Wearable haptic device design
Stanford University, Collaborative Haptics and Robotics in Medicine Lab, Fall 2018 - present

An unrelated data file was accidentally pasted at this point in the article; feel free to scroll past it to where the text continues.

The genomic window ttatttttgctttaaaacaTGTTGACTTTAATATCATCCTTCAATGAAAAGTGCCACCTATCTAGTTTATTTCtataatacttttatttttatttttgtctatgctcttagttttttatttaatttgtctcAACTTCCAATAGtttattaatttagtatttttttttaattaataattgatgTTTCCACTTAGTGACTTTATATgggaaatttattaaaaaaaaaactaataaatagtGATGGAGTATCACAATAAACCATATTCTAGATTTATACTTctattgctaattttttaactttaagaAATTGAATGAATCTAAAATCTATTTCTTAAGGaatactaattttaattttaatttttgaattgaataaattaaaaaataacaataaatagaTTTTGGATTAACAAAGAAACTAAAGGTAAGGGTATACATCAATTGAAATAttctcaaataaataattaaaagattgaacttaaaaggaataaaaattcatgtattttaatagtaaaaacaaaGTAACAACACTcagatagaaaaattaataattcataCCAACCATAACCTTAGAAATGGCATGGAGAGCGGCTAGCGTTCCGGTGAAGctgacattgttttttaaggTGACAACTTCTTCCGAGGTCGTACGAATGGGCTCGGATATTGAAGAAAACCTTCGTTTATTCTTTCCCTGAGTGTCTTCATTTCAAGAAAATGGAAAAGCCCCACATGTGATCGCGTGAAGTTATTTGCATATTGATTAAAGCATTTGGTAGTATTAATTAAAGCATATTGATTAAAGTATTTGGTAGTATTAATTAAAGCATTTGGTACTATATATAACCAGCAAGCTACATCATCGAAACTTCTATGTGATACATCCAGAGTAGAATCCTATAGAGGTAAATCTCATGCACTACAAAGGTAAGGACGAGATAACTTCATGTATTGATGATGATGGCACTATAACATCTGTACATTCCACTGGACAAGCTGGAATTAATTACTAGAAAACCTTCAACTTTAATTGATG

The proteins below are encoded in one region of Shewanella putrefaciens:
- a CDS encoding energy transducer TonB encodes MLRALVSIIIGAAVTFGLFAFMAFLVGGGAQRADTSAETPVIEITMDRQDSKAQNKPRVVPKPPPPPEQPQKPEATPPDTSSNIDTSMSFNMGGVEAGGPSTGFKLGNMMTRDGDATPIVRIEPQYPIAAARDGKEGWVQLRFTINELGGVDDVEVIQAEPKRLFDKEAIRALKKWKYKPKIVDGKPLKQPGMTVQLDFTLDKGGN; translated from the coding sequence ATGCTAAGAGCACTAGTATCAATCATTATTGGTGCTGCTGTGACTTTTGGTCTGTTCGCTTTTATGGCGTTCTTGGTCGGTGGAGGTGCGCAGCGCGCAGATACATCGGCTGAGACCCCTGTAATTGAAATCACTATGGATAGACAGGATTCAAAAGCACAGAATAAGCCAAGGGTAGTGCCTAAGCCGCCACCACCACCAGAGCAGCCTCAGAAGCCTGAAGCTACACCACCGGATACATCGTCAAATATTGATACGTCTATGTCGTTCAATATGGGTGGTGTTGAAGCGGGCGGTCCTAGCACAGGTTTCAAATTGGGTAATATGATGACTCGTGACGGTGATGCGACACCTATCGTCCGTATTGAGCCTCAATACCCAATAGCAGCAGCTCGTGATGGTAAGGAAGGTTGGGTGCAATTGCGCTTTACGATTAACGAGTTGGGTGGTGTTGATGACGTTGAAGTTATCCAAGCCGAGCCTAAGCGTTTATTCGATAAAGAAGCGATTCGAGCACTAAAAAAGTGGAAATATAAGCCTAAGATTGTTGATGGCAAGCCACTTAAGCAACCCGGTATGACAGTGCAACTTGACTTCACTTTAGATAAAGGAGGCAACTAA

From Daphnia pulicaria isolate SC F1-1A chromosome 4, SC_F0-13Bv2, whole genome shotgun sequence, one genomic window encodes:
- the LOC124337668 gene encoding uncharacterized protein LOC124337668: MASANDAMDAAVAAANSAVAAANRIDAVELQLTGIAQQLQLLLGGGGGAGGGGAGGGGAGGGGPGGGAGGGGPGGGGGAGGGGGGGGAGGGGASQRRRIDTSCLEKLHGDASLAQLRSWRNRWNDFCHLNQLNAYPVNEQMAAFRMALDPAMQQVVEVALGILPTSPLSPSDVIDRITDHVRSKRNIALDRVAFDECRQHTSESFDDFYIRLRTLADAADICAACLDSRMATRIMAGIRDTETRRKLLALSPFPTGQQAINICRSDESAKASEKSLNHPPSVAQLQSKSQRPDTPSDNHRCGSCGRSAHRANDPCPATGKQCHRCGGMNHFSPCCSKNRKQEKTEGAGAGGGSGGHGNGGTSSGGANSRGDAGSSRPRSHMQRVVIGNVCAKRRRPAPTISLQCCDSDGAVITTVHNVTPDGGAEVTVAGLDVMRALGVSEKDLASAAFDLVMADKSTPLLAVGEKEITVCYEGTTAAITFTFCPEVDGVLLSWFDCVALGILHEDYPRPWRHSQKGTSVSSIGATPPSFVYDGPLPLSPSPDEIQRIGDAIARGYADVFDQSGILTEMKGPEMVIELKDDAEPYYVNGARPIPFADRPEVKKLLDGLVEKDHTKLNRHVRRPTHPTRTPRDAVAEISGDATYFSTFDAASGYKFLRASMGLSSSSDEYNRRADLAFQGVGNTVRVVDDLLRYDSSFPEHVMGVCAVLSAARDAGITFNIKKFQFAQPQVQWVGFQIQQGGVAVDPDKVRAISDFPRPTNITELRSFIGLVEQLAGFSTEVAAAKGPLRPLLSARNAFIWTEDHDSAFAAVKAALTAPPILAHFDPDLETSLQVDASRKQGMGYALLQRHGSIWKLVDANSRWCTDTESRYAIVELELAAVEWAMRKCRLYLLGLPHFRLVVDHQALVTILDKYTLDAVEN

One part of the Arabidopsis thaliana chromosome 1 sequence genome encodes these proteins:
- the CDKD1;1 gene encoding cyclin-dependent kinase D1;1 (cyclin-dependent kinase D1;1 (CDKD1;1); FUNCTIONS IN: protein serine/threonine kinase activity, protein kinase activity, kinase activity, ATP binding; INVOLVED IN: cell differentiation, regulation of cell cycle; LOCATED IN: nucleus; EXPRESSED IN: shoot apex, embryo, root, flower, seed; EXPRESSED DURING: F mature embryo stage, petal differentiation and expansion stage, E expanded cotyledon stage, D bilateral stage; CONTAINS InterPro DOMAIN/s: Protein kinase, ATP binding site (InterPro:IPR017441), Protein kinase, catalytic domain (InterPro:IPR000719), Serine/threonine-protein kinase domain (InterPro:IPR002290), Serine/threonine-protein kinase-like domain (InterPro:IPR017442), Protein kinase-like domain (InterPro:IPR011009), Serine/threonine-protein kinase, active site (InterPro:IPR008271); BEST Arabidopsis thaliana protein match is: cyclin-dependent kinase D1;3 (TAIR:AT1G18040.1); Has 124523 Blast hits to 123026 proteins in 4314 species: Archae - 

Haptic devices worn on the forearm can provide communication while freeing the user's hands for manipulation tasks. We developed a multi-modal haptic device with a rigid rotational housing and three soft fiber-constrained linear pneumatic actuators. Soft pneumatic actuators are used because of their compliance, light weight, and simplicity, while rigid components provide robust and precise control. The soft pneumatic actuators provide linear horizontal and vertical movements, and the rigid housing, affixed to a motor, provides rotational movement of the tactor. The device can produce normal, shear, vibration, and torsion skin deformation cues by combining the movement of the soft pneumatic actuators with the rotational housing. The tactor can provide a shear force of up to 0.47 N and a normal force of up to 1.3 N. To elucidate the physical design principle and the actuation strategy, the static force and displacement of the soft tactor are modeled as a function of material, design parameters, and pressure. The models were validated experimentally and can be used to develop new soft haptic devices. Using the modes of the device, different haptic gestures can be created to relay information for guidance and communication.